What People Are Really Looking For When They Buy Festival Clothes

Fast fashion’s encroachment on festival attire isn’t just commerce—it speaks to our deep-seated need for escape.

April 09, 2015

On the last night of Coachella 2013, I tried to catch a glimpse of Wu-Tang's headlining performance. The field was packed, and after jamming myself in a few feet, I realized I would never make it any further. All of a sudden, a huge man pushed past me, crushing my sandalled foot with the full weight of his gigantic man frame. A shock of hot, shooting pain radiated up my leg, pain so intense I could feel it in my fingertips, like a lightning bolt. I reached my hand down and felt sharp shards where an immaculately painted toenail had been. When I brought it back up into the light, my hand was slick and dripping with blood.

If people were logical, they'd wear functional clothes to a festival like Coachella—but people are not logical at all, not even a tiny little bit. Like my very cute but ultimately dangerous decision to wear open-toed shoes on that fateful night, the near-ubiquitous Coachella uniform of sandals, fringed leather, and maxi dresses simply isn't practical for desert existence. When you arrive at the festival grounds, located at the Empire Polo Club in Indio, California, the first thing you notice is the dust; it's yellow like sand, but finer, so it coats your feet and legs in a fine film, sticking to your sweaty skin like paste. The sun is so fierce that it exhausts you completely, wrenching water out of your body as quickly as you can drink it. Sometimes these conditions make the festival more exciting— the sun can be exhilarating, and finding a way to escape it is a mission—but if your fringed cross-body bag is too heavy, or your bralette is itchy, Coachella can be a very physically trying experience.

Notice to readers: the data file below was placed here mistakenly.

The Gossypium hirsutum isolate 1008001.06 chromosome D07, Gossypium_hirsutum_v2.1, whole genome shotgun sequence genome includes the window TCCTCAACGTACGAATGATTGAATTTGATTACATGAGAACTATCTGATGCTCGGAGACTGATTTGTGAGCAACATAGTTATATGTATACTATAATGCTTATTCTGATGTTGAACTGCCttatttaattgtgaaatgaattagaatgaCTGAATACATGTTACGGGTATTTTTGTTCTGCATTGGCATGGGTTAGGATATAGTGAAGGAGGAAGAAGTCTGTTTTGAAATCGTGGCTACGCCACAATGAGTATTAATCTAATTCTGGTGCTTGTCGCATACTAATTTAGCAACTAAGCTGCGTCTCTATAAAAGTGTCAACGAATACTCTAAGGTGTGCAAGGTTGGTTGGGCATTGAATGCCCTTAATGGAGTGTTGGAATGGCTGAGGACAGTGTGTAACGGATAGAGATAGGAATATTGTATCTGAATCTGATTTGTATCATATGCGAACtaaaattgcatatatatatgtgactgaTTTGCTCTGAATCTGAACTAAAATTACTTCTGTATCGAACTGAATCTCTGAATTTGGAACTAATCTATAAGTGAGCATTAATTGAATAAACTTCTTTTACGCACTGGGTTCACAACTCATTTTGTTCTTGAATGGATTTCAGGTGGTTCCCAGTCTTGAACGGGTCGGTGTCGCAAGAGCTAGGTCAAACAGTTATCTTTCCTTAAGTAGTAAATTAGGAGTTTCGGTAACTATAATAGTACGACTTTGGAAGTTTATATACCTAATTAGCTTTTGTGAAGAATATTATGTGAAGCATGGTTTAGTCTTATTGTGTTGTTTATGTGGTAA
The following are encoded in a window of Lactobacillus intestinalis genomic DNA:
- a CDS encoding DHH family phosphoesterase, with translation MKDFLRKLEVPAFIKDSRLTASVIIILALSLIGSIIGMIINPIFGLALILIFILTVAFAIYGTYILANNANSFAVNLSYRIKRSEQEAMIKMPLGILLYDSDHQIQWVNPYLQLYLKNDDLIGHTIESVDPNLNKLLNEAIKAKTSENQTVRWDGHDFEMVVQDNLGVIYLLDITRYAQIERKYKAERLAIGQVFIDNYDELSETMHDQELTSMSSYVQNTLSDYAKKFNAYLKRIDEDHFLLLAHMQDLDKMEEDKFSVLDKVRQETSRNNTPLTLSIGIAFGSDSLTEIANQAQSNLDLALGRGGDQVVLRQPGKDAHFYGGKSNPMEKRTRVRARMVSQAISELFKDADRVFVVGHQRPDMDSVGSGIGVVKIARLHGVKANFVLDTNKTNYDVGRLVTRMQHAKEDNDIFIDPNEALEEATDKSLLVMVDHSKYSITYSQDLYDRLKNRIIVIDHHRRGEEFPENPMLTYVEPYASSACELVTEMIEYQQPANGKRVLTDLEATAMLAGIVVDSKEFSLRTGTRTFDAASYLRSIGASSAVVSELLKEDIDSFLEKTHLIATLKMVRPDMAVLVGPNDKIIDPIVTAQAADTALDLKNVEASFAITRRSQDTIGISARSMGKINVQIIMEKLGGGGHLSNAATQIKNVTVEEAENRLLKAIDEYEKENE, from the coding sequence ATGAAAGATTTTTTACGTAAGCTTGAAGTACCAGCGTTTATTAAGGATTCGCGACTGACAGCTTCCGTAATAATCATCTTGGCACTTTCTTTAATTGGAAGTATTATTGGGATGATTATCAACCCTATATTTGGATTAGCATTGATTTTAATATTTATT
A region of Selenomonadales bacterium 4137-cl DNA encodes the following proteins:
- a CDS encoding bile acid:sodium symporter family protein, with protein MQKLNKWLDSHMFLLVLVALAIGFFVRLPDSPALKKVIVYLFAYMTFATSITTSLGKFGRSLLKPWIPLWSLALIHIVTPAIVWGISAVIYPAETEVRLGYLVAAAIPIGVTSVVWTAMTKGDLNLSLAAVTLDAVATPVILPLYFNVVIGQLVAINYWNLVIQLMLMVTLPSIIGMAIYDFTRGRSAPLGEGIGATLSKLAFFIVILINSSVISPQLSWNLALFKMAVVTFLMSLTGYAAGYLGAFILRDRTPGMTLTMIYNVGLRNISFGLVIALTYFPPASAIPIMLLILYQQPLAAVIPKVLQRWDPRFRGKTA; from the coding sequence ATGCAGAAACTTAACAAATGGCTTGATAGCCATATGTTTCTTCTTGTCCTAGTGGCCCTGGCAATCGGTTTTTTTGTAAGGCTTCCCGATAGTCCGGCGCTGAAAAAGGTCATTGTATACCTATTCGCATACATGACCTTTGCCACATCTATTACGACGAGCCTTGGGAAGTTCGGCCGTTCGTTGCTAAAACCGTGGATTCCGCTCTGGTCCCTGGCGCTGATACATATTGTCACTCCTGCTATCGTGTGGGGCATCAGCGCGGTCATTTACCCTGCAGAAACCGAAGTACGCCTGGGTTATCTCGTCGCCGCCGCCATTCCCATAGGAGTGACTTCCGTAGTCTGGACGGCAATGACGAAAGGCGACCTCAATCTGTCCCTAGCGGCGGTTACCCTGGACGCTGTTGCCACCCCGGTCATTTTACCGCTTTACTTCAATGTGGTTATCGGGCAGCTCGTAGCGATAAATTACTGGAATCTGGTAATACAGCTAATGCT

This year, H&M unveiled a collection called "H&M Loves Coachella," a partnership with the festival that touches upon all the signifiers of bohemian festival-ware, including lacey tunics, kimonos, and a fair amount of fringe. The collection's lookbook features colt-like models kicking dust on a deserted stretch of highway that looks like something straight out of Lana Del Rey's "Ride" video. T-shirts are tied at the waist to reveal swatches of skin between shirt and jorts; dresses look like they're designed to ripple and float in the desert air. The boys wear tie-dyed t-shirts emblazoned with graphic Coachella logos and clip-art cacti, paired with athletic-inspired shorts. The items in the collection are all under $50, and will be available for purchase at an H&M pop up within the festival ground—a first for any brand, although H&M has been a festival sponsor six years running—as well as at national H&M retail locations.

Of course, H&M isn't the first big box-brand to take on the festival's signature look. In 2013, Forever 21 released the Coachella Collection, a similarly hippyish line of lacey crop tops and round sunglasses, accompanied by a lookbook featuring Sky Ferreira. This year, makeup retail giant Sephora will be partnering with the festival on an experiential pop-up within the festival called the DIY Beauty Patio, offering festival-goers a place to refresh their melted makeup, remove some of that dirt with a face mask, and apply the flash tattoos that will no doubt be ubiquitous on arms and collar bones. Outside of the festival grounds, the brands increase in price point significantly—in partnership with Soho House, Harper's Bazaar will be hosting a pop-up shop with designs from the spring collections of Mansur Gavriel, Aurelie Bittermann, Westward Leanings, and Coach, who are celebrating the launch of their bohemian-inspired Tribal Collection in May.